The Spirit of Contact
Written by Dan Carlson • @email@example.com
Published June 16, 2004
Yesterday, I watched my favorite movie ever, Carl Sagan’s Contact. Now, this might seem like an unusual choice for a favorite movie. It’s got practically no action, next to no sex, and hardly any special effects. It’s set in the present day rather than in the future, there are no space aliens (well, there are— kinda), and there’s no fantastical gadgets carried around. Ultimately, the story isn’t even about space or science. But... the story is about people— as all the best stories should be. Its scale is both grand and tiny, focusing on world-shaking events troubling the entire world and individual people alike.
At the core of Contact is a conflict that many people consider irresolvable— the innate friction between science and religion (or spirituality, if you prefer). As the popular belief holds, science relies entirely on empirical evidence, while spirituality relies on belief in premises that cannot be proven— faith, for lack of a better word. (Or maybe faith is the perfect word, it’s just so loaded with religious meanings that there are bad connotations associated with it.) These two viewpoints seem to be utterly incompatible, but the movie shows that they don’t have to be.
The two characters who embody this conflict are Ellie and Palmer, the primary and secondary protagonists of the story. Ellie is a devoted scientist, brought up on science and entirely focused— almost fanatically— on SETI, the Search for Extra-Terrestrial Intelligence. Convinced that there are other civilizations out there just waiting for us to find them, she single-mindedly focuses on the project. Palmer, on the other hand, is a minor religious figure in American politics, and his specialty is how technology (and by extension science) affects people’s spirituality. Naturally, his religious viewpoint— taking the existence of God on faith alone— grates against Ellie’s steadfast reliance on direct, empirical evidence.
As a person who was raised as a Catholic and who currently describes himself as an agnostic or borderline atheist, it’s very easy for me to accept Ellie’s perspective on the universe; indeed, I’ve used arguments very similar to Ellie’s in the past. Occam’s Razor, in particular, seems a very tempting tool of logic to apply. But as we see later on, the blade can point both ways. Occam’s Razor is turned on its head at the end of the movie, when it is used to cast doubt on Ellie’s account of her fantastic journey to some far place in the universe, when it seems as if there’s practically no evidence that anything happened at all. Although we know (by virtual of the theatrical format) that Ellie did in fact travel to another world, the mere possibility of doubt really made me sit up and think about my world view.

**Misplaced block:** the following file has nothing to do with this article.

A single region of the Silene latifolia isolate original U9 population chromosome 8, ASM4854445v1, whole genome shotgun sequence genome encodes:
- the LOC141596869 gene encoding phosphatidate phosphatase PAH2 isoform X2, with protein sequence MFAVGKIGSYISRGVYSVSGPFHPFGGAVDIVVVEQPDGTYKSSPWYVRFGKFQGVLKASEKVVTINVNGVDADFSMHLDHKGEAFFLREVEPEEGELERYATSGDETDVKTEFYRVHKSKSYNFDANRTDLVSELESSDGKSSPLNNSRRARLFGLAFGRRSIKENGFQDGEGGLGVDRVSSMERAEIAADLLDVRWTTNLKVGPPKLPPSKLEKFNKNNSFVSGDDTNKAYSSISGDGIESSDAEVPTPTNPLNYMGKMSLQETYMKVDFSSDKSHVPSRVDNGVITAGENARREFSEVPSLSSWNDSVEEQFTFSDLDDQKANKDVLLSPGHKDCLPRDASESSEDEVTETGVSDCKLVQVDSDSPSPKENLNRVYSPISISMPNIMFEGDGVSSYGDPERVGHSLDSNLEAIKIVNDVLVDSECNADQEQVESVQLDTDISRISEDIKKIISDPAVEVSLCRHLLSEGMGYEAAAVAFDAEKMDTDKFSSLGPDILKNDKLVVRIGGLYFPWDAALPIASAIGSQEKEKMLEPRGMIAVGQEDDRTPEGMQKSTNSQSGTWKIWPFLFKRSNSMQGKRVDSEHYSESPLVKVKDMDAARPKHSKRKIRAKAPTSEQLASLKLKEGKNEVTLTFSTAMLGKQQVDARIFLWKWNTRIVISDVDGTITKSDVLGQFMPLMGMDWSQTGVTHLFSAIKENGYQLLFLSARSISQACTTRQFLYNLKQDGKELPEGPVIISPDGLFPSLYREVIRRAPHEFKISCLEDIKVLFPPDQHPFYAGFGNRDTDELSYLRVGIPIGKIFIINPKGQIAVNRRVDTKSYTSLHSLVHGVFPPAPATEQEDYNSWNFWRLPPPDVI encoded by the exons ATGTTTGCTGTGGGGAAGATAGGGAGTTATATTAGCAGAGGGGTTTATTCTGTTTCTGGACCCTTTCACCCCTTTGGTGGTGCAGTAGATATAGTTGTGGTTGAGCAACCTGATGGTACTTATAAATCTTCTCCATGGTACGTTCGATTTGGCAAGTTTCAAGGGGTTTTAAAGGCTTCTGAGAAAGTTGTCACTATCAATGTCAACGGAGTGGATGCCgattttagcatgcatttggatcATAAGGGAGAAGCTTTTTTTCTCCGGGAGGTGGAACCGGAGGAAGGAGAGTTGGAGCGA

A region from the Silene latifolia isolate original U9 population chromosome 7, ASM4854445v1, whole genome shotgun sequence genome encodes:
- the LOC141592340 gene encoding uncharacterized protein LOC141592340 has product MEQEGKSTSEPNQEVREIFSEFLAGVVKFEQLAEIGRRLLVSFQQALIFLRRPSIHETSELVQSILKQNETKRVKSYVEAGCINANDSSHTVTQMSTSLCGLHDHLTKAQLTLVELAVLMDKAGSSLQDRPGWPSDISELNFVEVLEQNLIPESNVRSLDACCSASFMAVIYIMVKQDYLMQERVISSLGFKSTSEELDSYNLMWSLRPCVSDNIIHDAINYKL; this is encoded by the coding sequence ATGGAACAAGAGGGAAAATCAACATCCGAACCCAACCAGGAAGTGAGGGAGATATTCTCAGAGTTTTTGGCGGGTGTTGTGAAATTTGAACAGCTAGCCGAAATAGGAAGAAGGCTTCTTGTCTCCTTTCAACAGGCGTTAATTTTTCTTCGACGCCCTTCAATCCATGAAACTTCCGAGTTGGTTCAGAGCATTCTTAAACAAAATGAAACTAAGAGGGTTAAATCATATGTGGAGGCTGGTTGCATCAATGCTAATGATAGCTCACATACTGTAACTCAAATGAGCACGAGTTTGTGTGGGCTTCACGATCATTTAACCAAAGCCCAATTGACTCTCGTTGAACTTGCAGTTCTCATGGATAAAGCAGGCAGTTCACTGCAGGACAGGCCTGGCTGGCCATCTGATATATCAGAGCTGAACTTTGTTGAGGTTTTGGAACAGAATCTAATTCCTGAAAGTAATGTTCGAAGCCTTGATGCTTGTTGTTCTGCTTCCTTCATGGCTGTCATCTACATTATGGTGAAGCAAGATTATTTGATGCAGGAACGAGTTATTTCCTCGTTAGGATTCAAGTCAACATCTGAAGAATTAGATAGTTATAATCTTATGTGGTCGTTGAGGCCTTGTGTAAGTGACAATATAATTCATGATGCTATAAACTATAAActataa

I could go on about what else I loved about Contact— the sense of scale, the sense of reality, the chills I felt as the message from Vega was received (as if I were really watching such a momentous event taking place in reality)... but that’s still all window dressing for the true spirit of the film. Rarely do I see films these days that actually make me think... instead we’re just expected to sit back and mindlessly take in the action. Carl Sagan’s incredible story successfully captures the essence of the Human condition, and the nature of the very Human conflict between science and spirituality, and presents it in a way that somehow refuses to take sides. It lets the audience think for themselves.
If you haven’t seen Contact before, I give it my highest recommendation. And if you’ve already seen it... go and watch it again!